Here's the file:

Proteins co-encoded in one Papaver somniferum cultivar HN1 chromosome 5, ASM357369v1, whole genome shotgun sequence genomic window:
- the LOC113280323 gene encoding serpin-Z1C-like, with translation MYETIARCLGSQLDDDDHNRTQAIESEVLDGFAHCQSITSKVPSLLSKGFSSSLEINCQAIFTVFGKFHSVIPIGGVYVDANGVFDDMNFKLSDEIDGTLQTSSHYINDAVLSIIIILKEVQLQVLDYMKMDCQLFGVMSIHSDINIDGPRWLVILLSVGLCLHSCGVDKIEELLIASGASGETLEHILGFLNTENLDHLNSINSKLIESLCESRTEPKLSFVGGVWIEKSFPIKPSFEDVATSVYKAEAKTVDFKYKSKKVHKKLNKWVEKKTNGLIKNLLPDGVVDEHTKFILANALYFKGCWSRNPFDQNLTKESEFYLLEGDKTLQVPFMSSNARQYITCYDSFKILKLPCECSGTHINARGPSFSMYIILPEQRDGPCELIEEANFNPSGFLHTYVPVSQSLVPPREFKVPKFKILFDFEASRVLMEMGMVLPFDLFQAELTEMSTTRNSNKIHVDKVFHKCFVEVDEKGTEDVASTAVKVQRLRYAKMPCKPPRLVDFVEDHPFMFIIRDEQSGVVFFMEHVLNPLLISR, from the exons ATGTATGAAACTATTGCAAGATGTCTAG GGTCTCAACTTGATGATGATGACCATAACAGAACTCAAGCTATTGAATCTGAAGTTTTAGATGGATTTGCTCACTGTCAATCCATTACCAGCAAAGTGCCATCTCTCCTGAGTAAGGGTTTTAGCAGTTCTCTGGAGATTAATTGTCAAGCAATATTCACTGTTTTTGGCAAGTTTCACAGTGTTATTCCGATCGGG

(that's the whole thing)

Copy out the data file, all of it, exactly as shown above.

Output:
Proteins co-encoded in one Papaver somniferum cultivar HN1 chromosome 5, ASM357369v1, whole genome shotgun sequence genomic window:
- the LOC113280323 gene encoding serpin-Z1C-like, with translation MYETIARCLGSQLDDDDHNRTQAIESEVLDGFAHCQSITSKVPSLLSKGFSSSLEINCQAIFTVFGKFHSVIPIGGVYVDANGVFDDMNFKLSDEIDGTLQTSSHYINDAVLSIIIILKEVQLQVLDYMKMDCQLFGVMSIHSDINIDGPRWLVILLSVGLCLHSCGVDKIEELLIASGASGETLEHILGFLNTENLDHLNSINSKLIESLCESRTEPKLSFVGGVWIEKSFPIKPSFEDVATSVYKAEAKTVDFKYKSKKVHKKLNKWVEKKTNGLIKNLLPDGVVDEHTKFILANALYFKGCWSRNPFDQNLTKESEFYLLEGDKTLQVPFMSSNARQYITCYDSFKILKLPCECSGTHINARGPSFSMYIILPEQRDGPCELIEEANFNPSGFLHTYVPVSQSLVPPREFKVPKFKILFDFEASRVLMEMGMVLPFDLFQAELTEMSTTRNSNKIHVDKVFHKCFVEVDEKGTEDVASTAVKVQRLRYAKMPCKPPRLVDFVEDHPFMFIIRDEQSGVVFFMEHVLNPLLISR, from the exons ATGTATGAAACTATTGCAAGATGTCTAG GGTCTCAACTTGATGATGATGACCATAACAGAACTCAAGCTATTGAATCTGAAGTTTTAGATGGATTTGCTCACTGTCAATCCATTACCAGCAAAGTGCCATCTCTCCTGAGTAAGGGTTTTAGCAGTTCTCTGGAGATTAATTGTCAAGCAATATTCACTGTTTTTGGCAAGTTTCACAGTGTTATTCCGATCGGG